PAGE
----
Photographer: Maria Swärd/Getty Images

Poland Starts Ad Campaign to Back Court Overhaul Disputed in EU

  • Public-relations offensive includes billboards, commercials
  • Move follows EU push to sanction Poland for rule-of-law lapses

Polish state-backed institutions kicked off a public-relations offensive to support the country’s government as it clashes with the European Union in a dispute over the rule of law that risks marginalizing the bloc’s largest eastern member.

A foundation financed by state-run companies launched a campaign of advertisements and billboards to promote plans to revamp the judiciary by giving politicians more say in how courts are run. An earlier push for the legislation in July triggered weeks of anti-government protests and was criticized by the EU’s executive as undemocratic before being partly vetoed by President Andrzej Duda. The government has dismissed warnings from officials in Brussels that it may face sanctions and vowed to stamp its authority on courts.

“We want deep justice-system changes because that’s what Poles want,” Prime Minister Beata Szydlo said at the official start of the campaign on Friday. “Attempts to discredit the Polish government via allegations that the rule of law is being broken here are lies. We have to fight this.”

The ruling Law & Justice party is in conflict with the EU’s most powerful members, who have raised the prospect of sanctions for backsliding on democracy. French President Emmanuel Macron said last month said Poland could end up on the margins of Europe if it didn’t change course, while German Chancellor Angela Merkel asserted that she’s ready to challenge Poland, even if it sours relations between the neighbors.

Szydlo has repeatedly said her government isn’t doing anything to undermine democracy and that Poland, the biggest net recipient of EU aid, has no intention of leaving the bloc. To help take the message abroad, Polish public television, run by a former Law & Justice lawmaker, announced plans to create an English-language news channel.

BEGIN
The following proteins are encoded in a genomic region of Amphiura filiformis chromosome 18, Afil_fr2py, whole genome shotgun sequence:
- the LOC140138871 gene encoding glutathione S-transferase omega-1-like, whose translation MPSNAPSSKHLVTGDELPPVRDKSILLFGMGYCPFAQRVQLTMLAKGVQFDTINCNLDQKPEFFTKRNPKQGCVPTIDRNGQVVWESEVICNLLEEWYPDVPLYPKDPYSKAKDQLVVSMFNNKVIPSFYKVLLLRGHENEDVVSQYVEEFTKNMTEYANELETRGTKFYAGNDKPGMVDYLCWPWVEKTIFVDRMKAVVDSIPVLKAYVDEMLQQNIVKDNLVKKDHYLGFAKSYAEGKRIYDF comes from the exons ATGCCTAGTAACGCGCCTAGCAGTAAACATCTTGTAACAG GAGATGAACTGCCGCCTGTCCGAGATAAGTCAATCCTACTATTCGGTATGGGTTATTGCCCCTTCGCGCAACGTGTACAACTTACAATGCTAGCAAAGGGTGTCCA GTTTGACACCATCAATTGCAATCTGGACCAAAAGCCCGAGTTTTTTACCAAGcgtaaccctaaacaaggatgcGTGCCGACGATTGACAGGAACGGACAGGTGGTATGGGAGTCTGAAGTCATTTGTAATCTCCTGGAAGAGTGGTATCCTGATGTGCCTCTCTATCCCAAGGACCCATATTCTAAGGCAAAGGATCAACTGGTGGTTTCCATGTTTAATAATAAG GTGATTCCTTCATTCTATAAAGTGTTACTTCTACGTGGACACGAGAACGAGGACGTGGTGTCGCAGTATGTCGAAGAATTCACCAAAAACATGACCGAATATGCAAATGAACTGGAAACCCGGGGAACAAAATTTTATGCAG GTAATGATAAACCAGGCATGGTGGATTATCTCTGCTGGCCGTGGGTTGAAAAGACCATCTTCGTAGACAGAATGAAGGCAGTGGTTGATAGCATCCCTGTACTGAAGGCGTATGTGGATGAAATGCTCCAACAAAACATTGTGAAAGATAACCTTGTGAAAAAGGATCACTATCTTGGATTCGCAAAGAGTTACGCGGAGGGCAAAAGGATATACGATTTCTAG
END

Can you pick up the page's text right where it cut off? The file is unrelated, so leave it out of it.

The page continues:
‘Privileged Caste’

The new commercials, posted on social media and a website created by the state-company financed foundation, show young, urban Poles -- a demographic that largely supports opposition parties -- talking about how unfair the nation’s justice system is.

The portal, whose name translates into “fair courts” in Polish, has a section named “the privileged caste” containing articles about judges caught drunk driving, accused of shoplifting and starting bar fights. It also cites a case where a judge released a recidivist pedophile from custody and a 16-year-wait for a final ruling in the brutal murder of an elderly woman.

The campaign comes weeks before Duda, a former Law & Justice lawmaker, will present his proposals for revamping the justice system. In July, the president rejected legislation that would have forced all justices on the Supreme Court to automatically retire, which critics said breached the Polish constitution.

Laundry Detergent

Across Poland, new advertisements have sprung up on billboards to promote the court overhaul, asking “Do you really want things to stay how they were before?”

The ads are similar to those put up by Hungary’s government this summer to discredit billionaire philanthropist George Soros, whose support for a liberal-democratic governing model and acceptance of refugees run counter to Prime Minister Viktor Orban’s positions. Those ads showed a smiling Soros next to the caption “Let’s not allow Soros to have the last laugh.”

Polish judges condemned the campaign, saying it amounted to another step in erosion of the constitutional division of powers between the executive, legislative and judicial branches.

“The justice system is too important for a billboard campaign, it’s not a laundry detergent,” Bartlomiej Przymusinski, a spokesman for the Polish Judges’ Association, told Bloomberg by phone. “We want to make sure courts work for the citizens, not for the politicians.”

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